Five Hundred Dance into the Evening at Balls Park
In the pre-war period, folk culture became a popular pursuit in England. The movement was led by collectors of traditional songs, tunes and dances, like Cecil Sharp and Ralph Vaughan Williams, who saw this knowledge disappearing from the rapidly changing countryside.
The English Folk Dance & Song Society (EFDSS) was founded in 1932 for the purpose of spreading knowledge of English folk dances, songs and music and maintaining the standards created by tradition. The Society did this by encouraging local classes in villages and towns across the country and establishing festivals, as opportunities to demonstrate members’ skills.
In Hertfordshire, the local branch of the EFDSS was led by their President Lady Brabazon, the 4th Countess of Verulam, some of whose papers are held at HALS (ref DE/V/F1712). Each year the branch held a festival, hosted by one of the large houses in the County. In 1923 a folk dance festival had been held at Hertford Castle. By 1933 it was Herford’s turn again, but the Society’s first choice, Panshanger House, was turned down by Ethel Desborough as the house was likely to be rented out for the summer. The festival sub-committee discussed the possibilities of Brocket Hall or Trent Park. Eventually, however, Balls Park was suggested as a possible venue. Lady Faudel-Phillips was approached by the president and she willingly agreed. The day was set for Saturday July 8th.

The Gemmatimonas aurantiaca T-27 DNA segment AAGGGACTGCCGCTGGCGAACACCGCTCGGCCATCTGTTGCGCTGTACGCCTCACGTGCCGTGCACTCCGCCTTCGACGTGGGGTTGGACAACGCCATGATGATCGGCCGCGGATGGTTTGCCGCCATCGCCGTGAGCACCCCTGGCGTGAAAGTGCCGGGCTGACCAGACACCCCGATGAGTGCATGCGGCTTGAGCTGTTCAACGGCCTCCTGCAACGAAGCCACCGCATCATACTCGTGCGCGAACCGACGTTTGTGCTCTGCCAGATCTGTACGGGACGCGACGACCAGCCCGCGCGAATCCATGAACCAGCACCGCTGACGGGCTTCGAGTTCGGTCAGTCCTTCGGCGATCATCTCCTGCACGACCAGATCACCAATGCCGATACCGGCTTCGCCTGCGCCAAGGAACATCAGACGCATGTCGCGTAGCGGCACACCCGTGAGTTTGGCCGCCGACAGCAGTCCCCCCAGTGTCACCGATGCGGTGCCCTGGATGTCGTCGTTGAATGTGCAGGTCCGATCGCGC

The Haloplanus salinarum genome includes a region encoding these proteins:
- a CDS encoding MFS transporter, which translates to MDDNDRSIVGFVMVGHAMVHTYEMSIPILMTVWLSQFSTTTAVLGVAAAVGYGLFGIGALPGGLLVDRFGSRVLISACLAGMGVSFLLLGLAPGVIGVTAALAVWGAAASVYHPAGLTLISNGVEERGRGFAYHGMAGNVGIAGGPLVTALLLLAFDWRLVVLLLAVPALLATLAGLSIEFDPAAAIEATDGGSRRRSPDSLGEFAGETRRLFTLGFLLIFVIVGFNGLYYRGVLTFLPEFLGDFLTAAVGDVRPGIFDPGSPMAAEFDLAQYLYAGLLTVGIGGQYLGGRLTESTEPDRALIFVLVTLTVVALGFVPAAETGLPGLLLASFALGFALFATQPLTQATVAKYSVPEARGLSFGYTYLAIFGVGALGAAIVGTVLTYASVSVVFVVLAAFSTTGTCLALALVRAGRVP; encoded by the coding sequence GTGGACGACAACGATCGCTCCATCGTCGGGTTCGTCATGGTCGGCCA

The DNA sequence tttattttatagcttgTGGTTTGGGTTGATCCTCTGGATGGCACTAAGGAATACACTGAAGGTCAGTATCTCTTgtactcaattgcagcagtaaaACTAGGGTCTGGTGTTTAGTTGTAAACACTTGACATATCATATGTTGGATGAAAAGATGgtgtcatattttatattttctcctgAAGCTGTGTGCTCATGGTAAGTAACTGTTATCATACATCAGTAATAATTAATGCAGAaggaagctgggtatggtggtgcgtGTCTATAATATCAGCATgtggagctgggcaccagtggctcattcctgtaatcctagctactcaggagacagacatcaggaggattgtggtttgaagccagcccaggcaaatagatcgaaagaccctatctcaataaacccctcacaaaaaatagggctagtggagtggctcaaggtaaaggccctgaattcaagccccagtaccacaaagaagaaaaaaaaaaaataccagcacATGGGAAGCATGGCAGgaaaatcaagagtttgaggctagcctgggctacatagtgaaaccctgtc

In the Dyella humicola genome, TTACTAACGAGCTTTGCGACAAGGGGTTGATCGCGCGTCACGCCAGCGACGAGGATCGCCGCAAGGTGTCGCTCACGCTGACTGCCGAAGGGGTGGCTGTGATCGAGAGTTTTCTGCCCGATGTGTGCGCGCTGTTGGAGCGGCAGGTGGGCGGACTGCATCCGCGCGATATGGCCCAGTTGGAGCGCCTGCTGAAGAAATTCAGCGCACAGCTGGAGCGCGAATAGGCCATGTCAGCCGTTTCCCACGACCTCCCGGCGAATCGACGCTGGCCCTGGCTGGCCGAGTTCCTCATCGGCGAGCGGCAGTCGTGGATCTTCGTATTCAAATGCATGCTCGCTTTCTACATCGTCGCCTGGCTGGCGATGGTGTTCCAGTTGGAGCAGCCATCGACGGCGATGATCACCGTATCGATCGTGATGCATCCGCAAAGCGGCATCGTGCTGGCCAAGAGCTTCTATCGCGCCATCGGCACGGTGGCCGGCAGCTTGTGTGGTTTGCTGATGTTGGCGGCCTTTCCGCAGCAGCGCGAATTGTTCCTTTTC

the women wearing brightly coloured dresses and the men in white flannels, [making] an animated and picturesque spectacle on the lawns
The festival kicked off in the afternoon, with a procession of dancers through the streets of Hertford and up the hill to the grounds of Balls Park. Five hundred EFDSS members from around Hertfordshire displayed their skills in sword dances, Morris dances and massed country dances. A visiting group of Swedish dancers in striking national costume caused quite a stir by demonstrating their national dances.
The local reporter was impressed by “the women wearing brightly coloured dresses and the men in white flannels, [making] an animated and picturesque spectacle on the lawns before the house and the surrounding trees provided a delightfully sylvan setting for the festival”. (Hertfordshire Mercury, 14/07/1933, pg. 11)
A tea followed, as a buffet at 1 shilling, a sit-down at 1s 6d or in the marquee at 3s 6d. The event attracted a special guest, HRH the Duke of Connaught, who was Queen Victoria son and Governor General of Canada. He “witnessed the whole performance and afterwards expressed the pleasure it had given him” (EFDSS Herts Branch 10th Annual Report).
The festival rounded off with some of the spectators joining in the country dancing well into the evening.